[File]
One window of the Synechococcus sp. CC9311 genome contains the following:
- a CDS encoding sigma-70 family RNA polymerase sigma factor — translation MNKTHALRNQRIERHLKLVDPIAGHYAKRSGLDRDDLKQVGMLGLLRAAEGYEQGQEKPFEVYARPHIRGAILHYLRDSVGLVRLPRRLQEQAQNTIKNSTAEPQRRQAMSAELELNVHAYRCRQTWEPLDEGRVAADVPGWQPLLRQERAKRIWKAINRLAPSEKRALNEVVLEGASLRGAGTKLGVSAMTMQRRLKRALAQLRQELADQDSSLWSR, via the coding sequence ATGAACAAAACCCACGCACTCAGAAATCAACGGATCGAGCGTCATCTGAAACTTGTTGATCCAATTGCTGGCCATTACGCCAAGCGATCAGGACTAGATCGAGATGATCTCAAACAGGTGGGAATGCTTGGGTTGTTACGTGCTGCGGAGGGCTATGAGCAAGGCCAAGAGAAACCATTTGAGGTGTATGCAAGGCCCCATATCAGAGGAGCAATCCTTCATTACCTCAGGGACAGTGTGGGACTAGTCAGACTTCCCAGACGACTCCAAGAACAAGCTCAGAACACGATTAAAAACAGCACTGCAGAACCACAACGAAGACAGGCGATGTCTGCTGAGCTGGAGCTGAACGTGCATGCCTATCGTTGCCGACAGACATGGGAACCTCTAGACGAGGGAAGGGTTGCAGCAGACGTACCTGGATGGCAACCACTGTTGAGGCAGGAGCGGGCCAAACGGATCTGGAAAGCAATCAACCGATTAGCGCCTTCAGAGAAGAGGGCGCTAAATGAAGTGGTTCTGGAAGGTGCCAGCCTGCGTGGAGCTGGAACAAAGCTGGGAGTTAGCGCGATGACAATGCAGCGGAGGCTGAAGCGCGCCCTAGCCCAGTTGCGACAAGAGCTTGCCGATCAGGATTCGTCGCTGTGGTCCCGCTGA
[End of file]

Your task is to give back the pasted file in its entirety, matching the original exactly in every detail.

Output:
One window of the Synechococcus sp. CC9311 genome contains the following:
- a CDS encoding sigma-70 family RNA polymerase sigma factor — translation MNKTHALRNQRIERHLKLVDPIAGHYAKRSGLDRDDLKQVGMLGLLRAAEGYEQGQEKPFEVYARPHIRGAILHYLRDSVGLVRLPRRLQEQAQNTIKNSTAEPQRRQAMSAELELNVHAYRCRQTWEPLDEGRVAADVPGWQPLLRQERAKRIWKAINRLAPSEKRALNEVVLEGASLRGAGTKLGVSAMTMQRRLKRALAQLRQELADQDSSLWSR, via the coding sequence ATGAACAAAACCCACGCACTCAGAAATCAACGGATCGAGCGTCATCTGAAACTTGTTGATCCAATTGCTGGCCATTACGCCAAGCGATCAGGACTAGATCGAGATGATCTCAAACAGGTGGGAATGCTTGGGTTGTTACGTGCTGCGGAGGGCTATGAGCAAGGCCAAGAGAAACCATTTGAGGTGTATGCAAGGCCCCATATCAGAGGAGCAATCCTTCATTACCTCAGGGACAGTGTGGGACTAGTCAGACTTCCCAGACGACTCCAAGAACAAGCTCAGAACACGATTAAAAACAGCACTGCAGAACCACAACGAAGACAGGCGATGTCTGCTGAGCTGGAGCTGAACGTGCATGCCTATCGTTGCCGACAGACATGGGAACCTCTAGACGAGGGAAGGGTTGCAGCAGACGTACCTGGATGGCAACCACTGTTGAGGCAGGAGCGGGCCAAACGGATCTGGAAAGCAATCAACCGATTAGCGCCTTCAGAGAAGAGGGCGCTAAATGAAGTGGTTCTGGAAGGTGCCAGCCTGCGTGGAGCTGGAACAAAGCTGGGAGTTAGCGCGATGACAATGCAGCGGAGGCTGAAGCGCGCCCTAGCCCAGTTGCGACAAGAGCTTGCCGATCAGGATTCGTCGCTGTGGTCCCGCTGA